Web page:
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dc.contributor.authorWilson, J.W.
dc.contributor.authorvan Aarde, R.J.
dc.contributor.authorvan Rensburg, B.J.
dc.date.accessioned2007-05-16T12:58:22Z
dc.date.available2007-05-16T12:58:22Z
dc.date.issued2007
dc.identifier.issn0030-6525en
dc.identifier.urihttp://hdl.handle.net/123456789/276
dc.description.abstractWe investigated the influence of forest fragment size and isolation on the bird assemblages in the species- and endemic-rich sand forests of the Maputaland Centre of Endemism, southern Mozambique. Point centre surveys were conducted across 12 sand forest patches that varied in size and isolation. Patch size and isolation had little influence on bird species richness, but the number of individuals decreased significantly with increasing isolation. Furthermore, bird abundances were correlated to a combination of the size and isolation of patches. Many forest specialists, in particular large-bodied frugivores, were highly sensitive to reduced patch size and increased distances between patches. Further fragmentation of the landscape may therefore impair the ability of these forests to support viable populations of forest specialists.en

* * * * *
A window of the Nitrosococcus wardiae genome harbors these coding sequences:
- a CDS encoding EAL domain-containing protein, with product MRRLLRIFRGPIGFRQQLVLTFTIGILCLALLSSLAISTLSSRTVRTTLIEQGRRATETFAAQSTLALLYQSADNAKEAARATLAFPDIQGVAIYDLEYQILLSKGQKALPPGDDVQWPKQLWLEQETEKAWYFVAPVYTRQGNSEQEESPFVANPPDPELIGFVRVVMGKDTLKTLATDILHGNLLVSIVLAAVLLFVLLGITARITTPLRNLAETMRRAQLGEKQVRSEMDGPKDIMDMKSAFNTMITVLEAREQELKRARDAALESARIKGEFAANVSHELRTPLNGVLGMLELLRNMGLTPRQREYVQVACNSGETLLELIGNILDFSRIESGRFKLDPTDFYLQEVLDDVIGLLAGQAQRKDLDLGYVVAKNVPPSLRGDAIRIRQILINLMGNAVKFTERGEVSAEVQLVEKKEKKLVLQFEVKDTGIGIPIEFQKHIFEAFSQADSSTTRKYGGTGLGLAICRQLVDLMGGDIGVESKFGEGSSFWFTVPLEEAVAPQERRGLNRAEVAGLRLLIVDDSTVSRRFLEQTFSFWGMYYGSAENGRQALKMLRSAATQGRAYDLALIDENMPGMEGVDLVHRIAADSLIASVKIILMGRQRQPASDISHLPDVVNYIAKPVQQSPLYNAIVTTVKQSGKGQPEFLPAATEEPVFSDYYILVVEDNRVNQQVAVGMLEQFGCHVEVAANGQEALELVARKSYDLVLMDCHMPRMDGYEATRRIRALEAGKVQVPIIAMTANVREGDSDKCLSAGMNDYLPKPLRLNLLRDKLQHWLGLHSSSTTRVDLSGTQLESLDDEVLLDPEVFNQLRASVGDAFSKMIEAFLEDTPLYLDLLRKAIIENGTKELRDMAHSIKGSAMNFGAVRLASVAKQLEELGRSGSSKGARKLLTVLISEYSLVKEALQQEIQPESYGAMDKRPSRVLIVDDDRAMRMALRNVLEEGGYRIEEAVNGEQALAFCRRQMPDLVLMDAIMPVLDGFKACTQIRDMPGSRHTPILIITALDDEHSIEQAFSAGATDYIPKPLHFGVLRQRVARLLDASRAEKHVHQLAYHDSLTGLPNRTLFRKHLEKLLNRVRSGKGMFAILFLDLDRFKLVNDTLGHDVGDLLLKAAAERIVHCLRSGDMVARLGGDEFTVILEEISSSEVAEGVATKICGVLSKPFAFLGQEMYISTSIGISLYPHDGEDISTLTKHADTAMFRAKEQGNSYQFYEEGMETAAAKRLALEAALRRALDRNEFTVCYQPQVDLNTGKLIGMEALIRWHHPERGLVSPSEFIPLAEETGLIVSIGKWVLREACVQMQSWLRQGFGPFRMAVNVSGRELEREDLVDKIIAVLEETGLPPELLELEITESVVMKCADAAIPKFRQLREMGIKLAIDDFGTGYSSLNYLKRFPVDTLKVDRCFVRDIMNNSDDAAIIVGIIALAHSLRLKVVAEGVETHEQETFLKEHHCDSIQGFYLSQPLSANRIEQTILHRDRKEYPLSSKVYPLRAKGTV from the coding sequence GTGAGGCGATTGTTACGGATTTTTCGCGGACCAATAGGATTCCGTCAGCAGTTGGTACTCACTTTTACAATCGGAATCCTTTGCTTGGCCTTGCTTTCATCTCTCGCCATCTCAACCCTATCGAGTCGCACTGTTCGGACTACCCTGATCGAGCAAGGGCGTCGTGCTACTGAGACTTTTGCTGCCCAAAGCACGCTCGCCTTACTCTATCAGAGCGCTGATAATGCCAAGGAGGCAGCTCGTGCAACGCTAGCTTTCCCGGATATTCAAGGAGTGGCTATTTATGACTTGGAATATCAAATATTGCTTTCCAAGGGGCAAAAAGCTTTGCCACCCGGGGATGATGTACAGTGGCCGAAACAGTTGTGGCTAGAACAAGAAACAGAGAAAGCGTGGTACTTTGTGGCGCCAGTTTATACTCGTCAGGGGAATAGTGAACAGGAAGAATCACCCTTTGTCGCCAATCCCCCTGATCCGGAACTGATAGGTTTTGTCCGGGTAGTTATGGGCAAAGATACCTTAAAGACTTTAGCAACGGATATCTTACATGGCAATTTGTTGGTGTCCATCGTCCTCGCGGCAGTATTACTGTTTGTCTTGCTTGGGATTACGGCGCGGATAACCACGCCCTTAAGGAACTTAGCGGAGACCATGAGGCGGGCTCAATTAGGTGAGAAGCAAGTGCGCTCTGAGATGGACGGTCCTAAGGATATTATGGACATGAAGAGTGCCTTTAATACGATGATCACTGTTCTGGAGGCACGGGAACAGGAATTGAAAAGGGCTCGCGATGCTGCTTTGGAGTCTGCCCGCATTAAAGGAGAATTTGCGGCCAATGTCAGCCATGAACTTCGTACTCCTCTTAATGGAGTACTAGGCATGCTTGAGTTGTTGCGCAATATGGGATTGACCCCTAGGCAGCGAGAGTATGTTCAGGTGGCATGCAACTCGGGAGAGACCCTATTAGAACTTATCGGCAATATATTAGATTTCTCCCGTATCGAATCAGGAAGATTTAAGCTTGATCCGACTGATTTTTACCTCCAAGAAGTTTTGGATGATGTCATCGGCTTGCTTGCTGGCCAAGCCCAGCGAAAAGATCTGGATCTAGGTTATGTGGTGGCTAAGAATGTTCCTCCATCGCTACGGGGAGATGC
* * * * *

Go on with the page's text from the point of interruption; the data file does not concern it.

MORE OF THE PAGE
dc.description.sponsorshipThe Mozal Community Development Trust and CERU funded this project, which was sanctioned by Mozambique’s National Directorate of Conservation Areas (DNAC).en
dc.format.extent170353 bytes
dc.format.mimetypeapplication/pdf
dc.language.isoenen
dc.subjectforesten
dc.subjectfragmentationen
dc.subjectisolationen
dc.subjectbird assemblagesen
dc.subjectsand foresten
dc.subjectMaputaland Centre of Endemismen
dc.titleEffects of habitat fragmentation on bird communities of sand forests in southern Mozambiqueen
dc.typeJournal Articlesen
dc.cibjournalOstrichen
dc.cibprojectLarge-scale patterns in diversityen


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